Cider Riot!

Cider Riot! is dedicated to producing high quality ciders from Cascadian grown apples. With tradition as our guide and our roots firmly planted in the rich soils of our bioregion, our urban cidery produces refreshing, flavorful ciders.

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Abram's Writings on Cider

©2004 - Oregon native Abram Goldman-Armstrong writes about beer and cider for various regional and national publications.


Oregon Cider

- published in Oregon Wine Magazine 2004

As the fall frosts turn the leaves winemakers are not the only ones pressing fruit in Oregon.

Cider, or “hard cider” as it is often called was once the most popular beverage in America. In colonial times, per capita consumption of cider was 30 gallons a year. Sadly the beverage was all but killed by Prohibition. Recently there has been a craft cider renaissance here in Oregon.

These are not the saccharine sweet concentrate-based ciders mass-produced by California jug-wine behemoths. Oregon ciders are generally made in the tradition of English and French ciders, from apples grown specifically for making cider. These are not the apples granny uses in her pies, in fact many are not very pleasant to eat in the raw form. Cider apples can be divided into four main categories, bittersweet, bittersharp, sharp, and sweet. A blend of these various types gives the cidermaker the correct balance of acids tannins and sugars needed to make a complex cider.

“Making cider from dessert apples would be like trying to make Pinot Noir from Concord grapes,” says Alan Foster of White Oak Ciders.

Traditional cider apples are not commonly grown so cidermakers have had to rely on other cider makers, the University of Washington research orchard at Mt. Vernon, as well as direct imports from Europe for orchard stock.

Foster who started Oregon's first cidery, White Oak, between Newberg and Yamhill, near Archery Summit winery, grows more than sixty varieties of cider apples. He began planting his orchard in 1989, after falling in love with traditional ciders in England in the 1970s. He produces a traditional Somerset style dry English cider, a Kingston Black varietal cider, and has added a pommeau to his lineup as well. (Pommeau is apple brandy with fresh juice added).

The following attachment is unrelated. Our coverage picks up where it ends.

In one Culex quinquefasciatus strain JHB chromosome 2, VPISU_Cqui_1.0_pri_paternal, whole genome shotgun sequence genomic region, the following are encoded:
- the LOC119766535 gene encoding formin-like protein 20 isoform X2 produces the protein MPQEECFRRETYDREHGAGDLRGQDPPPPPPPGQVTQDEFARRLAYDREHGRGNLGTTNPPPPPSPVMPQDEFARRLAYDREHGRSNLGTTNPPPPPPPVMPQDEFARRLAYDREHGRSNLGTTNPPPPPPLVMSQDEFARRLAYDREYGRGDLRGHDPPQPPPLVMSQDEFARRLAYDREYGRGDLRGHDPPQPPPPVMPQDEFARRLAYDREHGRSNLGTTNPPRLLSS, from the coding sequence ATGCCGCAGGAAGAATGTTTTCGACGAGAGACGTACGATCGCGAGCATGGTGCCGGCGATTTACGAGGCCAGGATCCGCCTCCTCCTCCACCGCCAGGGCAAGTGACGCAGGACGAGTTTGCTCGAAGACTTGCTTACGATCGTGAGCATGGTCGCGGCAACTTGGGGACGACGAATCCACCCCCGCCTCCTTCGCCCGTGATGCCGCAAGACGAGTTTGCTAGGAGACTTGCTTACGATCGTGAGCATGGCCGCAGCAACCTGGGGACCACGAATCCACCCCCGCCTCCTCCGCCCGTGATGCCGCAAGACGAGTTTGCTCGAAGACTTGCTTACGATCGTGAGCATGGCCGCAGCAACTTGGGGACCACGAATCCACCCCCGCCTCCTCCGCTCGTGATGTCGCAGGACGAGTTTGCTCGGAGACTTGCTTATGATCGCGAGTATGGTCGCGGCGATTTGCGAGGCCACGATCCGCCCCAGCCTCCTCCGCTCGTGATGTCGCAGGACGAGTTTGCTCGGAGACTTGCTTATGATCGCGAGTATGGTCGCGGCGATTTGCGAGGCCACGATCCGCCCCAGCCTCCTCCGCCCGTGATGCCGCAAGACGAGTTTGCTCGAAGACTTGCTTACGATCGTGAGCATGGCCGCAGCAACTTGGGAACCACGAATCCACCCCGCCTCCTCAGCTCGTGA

Foster ages his cider for a year in French oak after an initial fermentation in stainless. It pulls some tannins from the oak to complement those in this dry cider. White Oak cider has been adopted into the Slow Foods Ark of Taste, and Foster recently attended the Terra Madre sustainable agriculture conference in Turin, Italy.

Roger Mansfield started the Traditional Company in Culver Oregon in 2000 after retiring from city management in California, and sells most of his cider to the Oregon Shakespeare Festival in Ashland. Mansfield uses organic apples from his own orchard and organic growers in Hood River and Ashland.

The Traditional Company produces a range of ciders fermented and aged in untoasted Oregon white oak barrels, built in Lafayette. Macbeth's Three Witches has a semi-sweet cider has an almost juice like flavor, while Rogers Semi-Dry has a flavor closer to that of an English style cider. Mansfield introduced a still cider earlier this year, and has just released Juliet's Love a champagne-style sparkling cider.

Ford Farms Cyderworks of Sauvie's Island also produces a sparkling French style cider from its orchard. Kristin Ford has grafted cider varieties onto existing trees, and now has 5000 trees, primarily cider varieties. Ford Farms has begun blending its juice prior to fermentation, previously fermenting each of forty varieties separately, and blending them at bottling. Now they concentrate on 8-10 varieties including Dabinett, Brown Snout, Foxwhelp, and Yarlington Mill. This year they will be using a stainless steel press and have installed a walk-in on the farm.

Blue Mountain Cider Company in Milton-Freewater, which pressed its first batch last fall, uses primarily dessert varieties grown locally, along with pollinator varieties which have more acids and tannins. Despites Hood Ruiver's reputation, the Walla-Walla valley is Oregon's largest apple growing region. Ron Brown, one of the company's partners is orchardist and CEO for the state's largest producer.

He and his wife Gretchen and Mike and Robbi Swinerton started the Blue Mountain Cider Company as an extension of hobby cidermaking. Sold locally in half gallon growlers at the tasting room in Milton-Freewater, the cider is fermented in stainless conicals and blended with fresh juice then pasteurized for a semi-sweet flavor. This year Blue Mountain will increase production from 1000 to 1500 gallons, and hope to begin bottling in 750 ml packages when they receive label approval.

Just as small wine and beer producers flourished in the 1980's and 1990's, craft cider seems to be next step in the development of taste.


©2004 - Oregon native Abram Goldman-Armstrong writes about beer and cider for various regional and national publications.

Other Articles: Cider 2010 - Oregon Cider 2012

The Process

Cider Riot! is an urban cidery dedicated to the production of dry ciders. We use a variety of apples grown in Cascadia, including rare English and French cider variety apples, wild apples from Yamhill County, Oregon, and dessert apples from the Yakima and Hood River Valleys. Thanks for visiting Cider Riot!

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